Eurostat, the EU’s statistics arm, said on Tuesday that Greece’s government budget figures were unreliable and seem to have been falsified to play down a budget crisis that has shaken the EU.
Eurostat said the Greek statistical office NSSG had complained of political interference in the financial figures that were sent to the EU executive in October. The NSSG is controlled by the Greek Finance Ministry.
The ministry blamed the problems on Greece’s previous conservative government when “every sense of statistical reliability and transparency was abused.” The ministry said it planned reforms to make NSSG independent, but did not say when that would happen.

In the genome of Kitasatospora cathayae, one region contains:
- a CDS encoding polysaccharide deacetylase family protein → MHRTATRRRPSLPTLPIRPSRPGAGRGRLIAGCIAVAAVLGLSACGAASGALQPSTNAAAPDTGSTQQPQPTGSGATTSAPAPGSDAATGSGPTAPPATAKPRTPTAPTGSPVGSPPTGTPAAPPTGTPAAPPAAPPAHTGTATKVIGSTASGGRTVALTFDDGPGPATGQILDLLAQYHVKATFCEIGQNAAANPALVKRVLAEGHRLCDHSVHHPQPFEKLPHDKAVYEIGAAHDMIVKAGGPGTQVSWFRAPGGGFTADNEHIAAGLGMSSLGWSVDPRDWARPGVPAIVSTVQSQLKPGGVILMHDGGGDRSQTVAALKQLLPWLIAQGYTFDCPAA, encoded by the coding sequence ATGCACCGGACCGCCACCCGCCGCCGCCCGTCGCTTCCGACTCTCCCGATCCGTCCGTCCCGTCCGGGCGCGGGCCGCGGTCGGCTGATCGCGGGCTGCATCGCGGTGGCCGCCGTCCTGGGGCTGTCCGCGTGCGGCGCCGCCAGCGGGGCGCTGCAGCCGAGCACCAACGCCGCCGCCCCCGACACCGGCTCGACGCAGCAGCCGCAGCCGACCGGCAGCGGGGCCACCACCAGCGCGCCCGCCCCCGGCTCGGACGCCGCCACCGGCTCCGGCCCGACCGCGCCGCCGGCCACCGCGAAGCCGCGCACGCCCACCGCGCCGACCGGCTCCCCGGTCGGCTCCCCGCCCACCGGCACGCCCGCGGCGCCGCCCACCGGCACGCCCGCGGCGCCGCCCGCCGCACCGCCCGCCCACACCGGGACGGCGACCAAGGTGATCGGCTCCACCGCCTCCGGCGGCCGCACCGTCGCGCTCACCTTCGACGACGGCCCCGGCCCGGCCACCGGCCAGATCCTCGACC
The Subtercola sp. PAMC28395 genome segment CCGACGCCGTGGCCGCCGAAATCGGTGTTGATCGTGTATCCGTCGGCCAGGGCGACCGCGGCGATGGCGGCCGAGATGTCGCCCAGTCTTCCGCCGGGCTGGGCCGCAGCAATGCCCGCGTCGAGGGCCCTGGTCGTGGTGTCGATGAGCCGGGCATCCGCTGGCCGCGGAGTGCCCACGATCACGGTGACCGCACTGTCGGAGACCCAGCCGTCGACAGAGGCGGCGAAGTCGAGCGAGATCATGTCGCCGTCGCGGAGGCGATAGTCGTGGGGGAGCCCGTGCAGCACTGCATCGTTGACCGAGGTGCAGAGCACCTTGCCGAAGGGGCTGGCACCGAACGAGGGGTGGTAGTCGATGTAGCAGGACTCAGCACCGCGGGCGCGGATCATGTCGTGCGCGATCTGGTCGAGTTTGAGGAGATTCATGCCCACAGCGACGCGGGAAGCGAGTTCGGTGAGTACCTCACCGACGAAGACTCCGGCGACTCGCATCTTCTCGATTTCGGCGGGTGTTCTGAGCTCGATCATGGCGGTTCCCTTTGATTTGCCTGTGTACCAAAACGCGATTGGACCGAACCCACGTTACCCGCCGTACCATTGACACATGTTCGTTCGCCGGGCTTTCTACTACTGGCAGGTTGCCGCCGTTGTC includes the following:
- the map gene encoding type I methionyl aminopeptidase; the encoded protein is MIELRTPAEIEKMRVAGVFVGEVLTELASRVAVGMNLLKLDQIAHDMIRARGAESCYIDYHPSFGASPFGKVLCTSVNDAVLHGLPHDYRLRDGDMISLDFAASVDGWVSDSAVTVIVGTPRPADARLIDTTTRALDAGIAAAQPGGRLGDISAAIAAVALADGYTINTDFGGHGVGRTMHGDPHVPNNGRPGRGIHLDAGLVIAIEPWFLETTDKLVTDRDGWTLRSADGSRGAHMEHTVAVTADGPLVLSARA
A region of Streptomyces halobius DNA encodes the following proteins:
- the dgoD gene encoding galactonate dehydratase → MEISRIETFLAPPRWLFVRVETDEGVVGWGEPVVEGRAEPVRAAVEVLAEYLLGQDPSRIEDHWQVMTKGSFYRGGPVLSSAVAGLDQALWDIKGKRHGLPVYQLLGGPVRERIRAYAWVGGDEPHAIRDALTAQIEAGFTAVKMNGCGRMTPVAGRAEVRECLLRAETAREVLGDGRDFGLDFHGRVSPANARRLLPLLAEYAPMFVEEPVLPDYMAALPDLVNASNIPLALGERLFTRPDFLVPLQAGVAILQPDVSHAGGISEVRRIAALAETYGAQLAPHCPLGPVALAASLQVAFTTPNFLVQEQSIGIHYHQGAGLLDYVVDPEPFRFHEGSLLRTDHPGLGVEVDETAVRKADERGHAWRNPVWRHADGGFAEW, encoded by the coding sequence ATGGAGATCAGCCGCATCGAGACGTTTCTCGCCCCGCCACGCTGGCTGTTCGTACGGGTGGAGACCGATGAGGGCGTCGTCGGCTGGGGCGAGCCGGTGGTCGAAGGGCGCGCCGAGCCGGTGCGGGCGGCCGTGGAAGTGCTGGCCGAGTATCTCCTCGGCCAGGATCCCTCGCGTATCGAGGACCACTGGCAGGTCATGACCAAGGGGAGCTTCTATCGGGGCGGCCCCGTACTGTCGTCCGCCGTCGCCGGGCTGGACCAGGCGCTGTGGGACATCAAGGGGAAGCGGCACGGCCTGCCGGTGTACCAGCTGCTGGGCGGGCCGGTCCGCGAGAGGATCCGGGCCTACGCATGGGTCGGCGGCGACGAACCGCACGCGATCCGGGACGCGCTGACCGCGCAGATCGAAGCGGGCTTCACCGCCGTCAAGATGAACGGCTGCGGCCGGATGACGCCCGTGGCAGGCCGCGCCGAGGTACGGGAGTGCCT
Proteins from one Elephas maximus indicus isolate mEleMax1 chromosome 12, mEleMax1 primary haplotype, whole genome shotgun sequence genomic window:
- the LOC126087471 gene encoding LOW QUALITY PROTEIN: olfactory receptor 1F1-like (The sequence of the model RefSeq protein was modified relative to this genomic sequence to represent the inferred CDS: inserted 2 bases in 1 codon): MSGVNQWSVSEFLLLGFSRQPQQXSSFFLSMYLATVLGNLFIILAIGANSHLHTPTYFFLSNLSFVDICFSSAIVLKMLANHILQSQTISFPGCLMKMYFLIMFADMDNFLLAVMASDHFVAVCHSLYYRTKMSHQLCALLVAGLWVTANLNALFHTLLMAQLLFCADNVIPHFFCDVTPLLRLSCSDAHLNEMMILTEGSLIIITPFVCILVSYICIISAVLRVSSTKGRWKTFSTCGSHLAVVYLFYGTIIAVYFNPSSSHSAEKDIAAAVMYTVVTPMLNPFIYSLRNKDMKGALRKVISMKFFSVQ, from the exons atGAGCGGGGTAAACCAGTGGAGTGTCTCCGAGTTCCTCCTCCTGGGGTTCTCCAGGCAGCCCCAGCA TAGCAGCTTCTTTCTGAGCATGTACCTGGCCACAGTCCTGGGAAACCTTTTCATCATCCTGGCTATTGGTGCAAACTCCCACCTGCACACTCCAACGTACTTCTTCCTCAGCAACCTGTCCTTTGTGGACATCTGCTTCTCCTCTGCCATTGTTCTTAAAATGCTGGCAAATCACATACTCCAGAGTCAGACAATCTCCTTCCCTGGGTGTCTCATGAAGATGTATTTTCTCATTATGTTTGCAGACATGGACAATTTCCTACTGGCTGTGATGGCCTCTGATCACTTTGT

Greece’s current government, which took power on Oct. 4, has “set the target of restoring the country’s credibility, recognizing the importance of reliable statistical data,” the ministry said.
Eurostat also blamed poor bookkeeping for the low quality of Greek statistics and said that it still had “a substantial number of unanswered questions” on spending for social security, hospital arrears and deals between the government and state-owned companies.
Greece shocked bond markets and other EU governments in October when it announced that its deficit for last year would be a staggering 12.5 percent of GDP far above the 3.7 percent it estimated in the spring. The growing debt is forecast to overtake Italy this year as Europe’s highest. Revising figures for recent years could see current debt and deficit increase.
Eurostat said there was “deliberate misreporting” in accounts, citing fudged figures for interest payments, EU grants, hospital debt and swaps write-offs that made the deficit appear smaller.
“The current set-up does not guarantee the independence, integrity and accountability of the national statistical authorities,” Eurostat said.